LOL @ Interception Luck Factor. Giants fans creating phantom stats to help themselves feel better.

    Expect 8-8.

  2. […] few weeks ago, KC Joyner of ESPN wowed us with his possess exclusive set of metrics that admitted the Giants would win a division since they led a joining in “Comp+CTCHBCITBDHTG practiced factor.”  For those of we […]

  3. DaProphet says:

    Okay, this is the ONLY funny blog I’ve read by ANYONE regarding the NFC East in ages. We all take our football way too seriously and when we do try and be funny, mos’ folks jus’ ain’t got the skills. You, sir, are an exception. You have a new fan.

  4. blains2000 says:

    What’s funny is ONE guy in the whole football universe doesn’t annoint the Eagles as run away winners of their division and you guys have a snit fit.

    1. I think there are arguments (good ones) to be made for the other NFC East teams, but at least come with some reasonable points, not this junk.

      1. blains2000 says:

        I agree his article was a little out there (#4 in particular) but I think there are a couple of reasonable points in there somehwere. He also missed some like while Boss’ 35 catches will be missed his 11 drops won’t.

        Like you said you could write something similar for each team pro and con. I was just kind of expecting a more serious point by point analysis. But whatever.

  5. Bob Frisby says:

    It’s tough being a Giant fan…been bleeding blue since 62…it’s tough man, tough.

  6. Mr.Electric10 says:

    Haha One of the funniest things I have read. You should have posted this on BGN as well. Great Post.

  7. Zach says:

    Rockaway New Jersey Ehhh?? As in Rockaway Mall. Im in sussex county and its litered with ignorant Giant fans. I read your post all the time, good stuff.

    1. Rockaway Mall indeed. Olive Garden, baby.

      1. Zach says:

        Ha, I have never been there up until the start of the summer…I’ve been there 8 times since lol.

  8. Brian says:

    Football outsiders wrote an article about dropped INTs in week 14 last year. I trust them more than KC Joyner.

  9. Steve D. says:

    The funny thing is even using his interception numbers, if Eli had 52.1% of his possible int+Nint passes intercepted, that means Eli had 48 int+Nint and Vick had 31. Even if Vick was lucky and Eli was unlucky, Vick was still much better than Eli.

    1. cwel87 says:

      See, you’re using logic there.

      Logic doesn’t work in the land of faeries, unicorns, and Joyner statistical analysis.

  10. Ballsy says:

    Good stuff Jimmy. When Joyner is talking out of his mouth, he has some interesting takes on football. The problem is when he starts talking out the other end …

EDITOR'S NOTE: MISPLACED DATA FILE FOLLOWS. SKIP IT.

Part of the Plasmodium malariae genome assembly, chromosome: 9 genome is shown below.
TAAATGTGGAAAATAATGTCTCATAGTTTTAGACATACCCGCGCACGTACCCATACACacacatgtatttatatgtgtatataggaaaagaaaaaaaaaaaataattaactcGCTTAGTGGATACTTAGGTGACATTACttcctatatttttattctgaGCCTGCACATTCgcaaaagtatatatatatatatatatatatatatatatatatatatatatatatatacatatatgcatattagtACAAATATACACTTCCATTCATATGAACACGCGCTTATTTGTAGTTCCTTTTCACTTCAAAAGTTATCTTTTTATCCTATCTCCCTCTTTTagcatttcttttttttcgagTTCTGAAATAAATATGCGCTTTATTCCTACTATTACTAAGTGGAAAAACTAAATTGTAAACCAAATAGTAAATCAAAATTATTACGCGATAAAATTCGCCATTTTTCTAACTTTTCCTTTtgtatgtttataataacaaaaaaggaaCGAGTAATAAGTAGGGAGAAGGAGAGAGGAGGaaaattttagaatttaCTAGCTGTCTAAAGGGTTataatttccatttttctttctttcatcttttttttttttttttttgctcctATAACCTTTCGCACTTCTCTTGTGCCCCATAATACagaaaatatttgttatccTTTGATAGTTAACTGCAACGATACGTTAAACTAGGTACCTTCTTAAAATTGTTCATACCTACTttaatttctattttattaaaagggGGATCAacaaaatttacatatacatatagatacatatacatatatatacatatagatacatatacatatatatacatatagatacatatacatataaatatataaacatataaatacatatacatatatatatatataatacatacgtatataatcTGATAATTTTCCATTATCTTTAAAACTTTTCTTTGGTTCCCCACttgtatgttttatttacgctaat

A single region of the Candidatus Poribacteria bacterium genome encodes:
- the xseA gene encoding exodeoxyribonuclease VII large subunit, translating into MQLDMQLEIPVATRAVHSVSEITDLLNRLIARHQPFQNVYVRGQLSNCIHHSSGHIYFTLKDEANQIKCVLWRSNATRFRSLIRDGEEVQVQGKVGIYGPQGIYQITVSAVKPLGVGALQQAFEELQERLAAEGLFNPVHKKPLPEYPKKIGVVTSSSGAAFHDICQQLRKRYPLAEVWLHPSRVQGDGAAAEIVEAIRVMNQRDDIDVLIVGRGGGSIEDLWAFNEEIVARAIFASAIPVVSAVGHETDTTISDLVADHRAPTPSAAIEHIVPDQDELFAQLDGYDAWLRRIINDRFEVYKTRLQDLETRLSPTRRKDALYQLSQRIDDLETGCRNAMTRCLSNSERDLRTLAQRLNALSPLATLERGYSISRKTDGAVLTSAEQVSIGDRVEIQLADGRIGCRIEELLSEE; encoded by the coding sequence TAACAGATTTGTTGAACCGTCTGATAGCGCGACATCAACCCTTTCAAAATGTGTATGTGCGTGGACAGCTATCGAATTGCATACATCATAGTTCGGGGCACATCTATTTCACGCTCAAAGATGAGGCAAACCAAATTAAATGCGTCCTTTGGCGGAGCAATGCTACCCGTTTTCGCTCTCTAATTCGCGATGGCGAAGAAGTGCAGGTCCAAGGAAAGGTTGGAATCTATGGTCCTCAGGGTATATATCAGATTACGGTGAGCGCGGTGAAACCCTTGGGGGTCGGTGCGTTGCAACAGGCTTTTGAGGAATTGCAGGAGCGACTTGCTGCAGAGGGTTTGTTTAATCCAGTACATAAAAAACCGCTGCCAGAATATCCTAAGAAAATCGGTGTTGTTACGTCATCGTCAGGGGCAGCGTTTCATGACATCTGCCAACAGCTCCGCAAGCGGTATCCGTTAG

11. Davis says:

    I gave him a few choice comments of my own on there as lodown

    1. Oh my God, haha. Those are even worse.

      1. cwel87 says:

        I cannot. What?

        GBYPA? What the shit is measuring a stat labeled GBYPA? We’re actually going to cherry-pick the stats with small sample sizes and say ‘HE COULD BE GOOD…BUT IT WON’T REALLY MATTER IF HE ISN’T’ (Beckum) or the stats from 2008 and say ‘HE ONCE WAS KIND OF OKAY’ (Hixon).

        2008 isn’t even a year ago! 2008 isn’t even TWO years ago!

        Joyner is out of control. If he’s being compensated for his work in anything but bags of Cracker Jacks, I’ve completely lost all faith in the whore-mongering running joke that is E$PN.

        1. Brandon Jacobs and Ahmad Bradshaw: Awesome when a defender isn’t in the way.

          1. Davis says:

            first article…lets target 1 and 2 WR more so we don’t need to worry about our new unproven TE and crappy 3 WR….next article:

            “Another item of note is that New York may actually be in pretty good shape with Travis Beckum and Domenik Hixon as the starting TE/number three WR. ”

            Is this guy for real? These articles have to be a joke

      2. Mr.Electric10 says:

        My favorite part is how a WR that is coming off an injury and a TE that hasnt ever started can replace to ex pro-bowlers. KC is on fire.

  12. ubrab says:

    I loved your pieve Jimmy, had a lot of fun. However, I feel like trying to make a serious analysis of it.

    First of all, and that’s the most important point: The Giants, last time I checked, are playing against 2011 NFL teams, not 2010 ones. Not taking into consideration opponents when doing an analysis saying the Giants will be better than in 2010 would be fine by me. Saying they will win the division, without analysing or just taking into consideration what happened for other teams in the division (heard the Eagles had a busy FA, not sure) is plain stupid.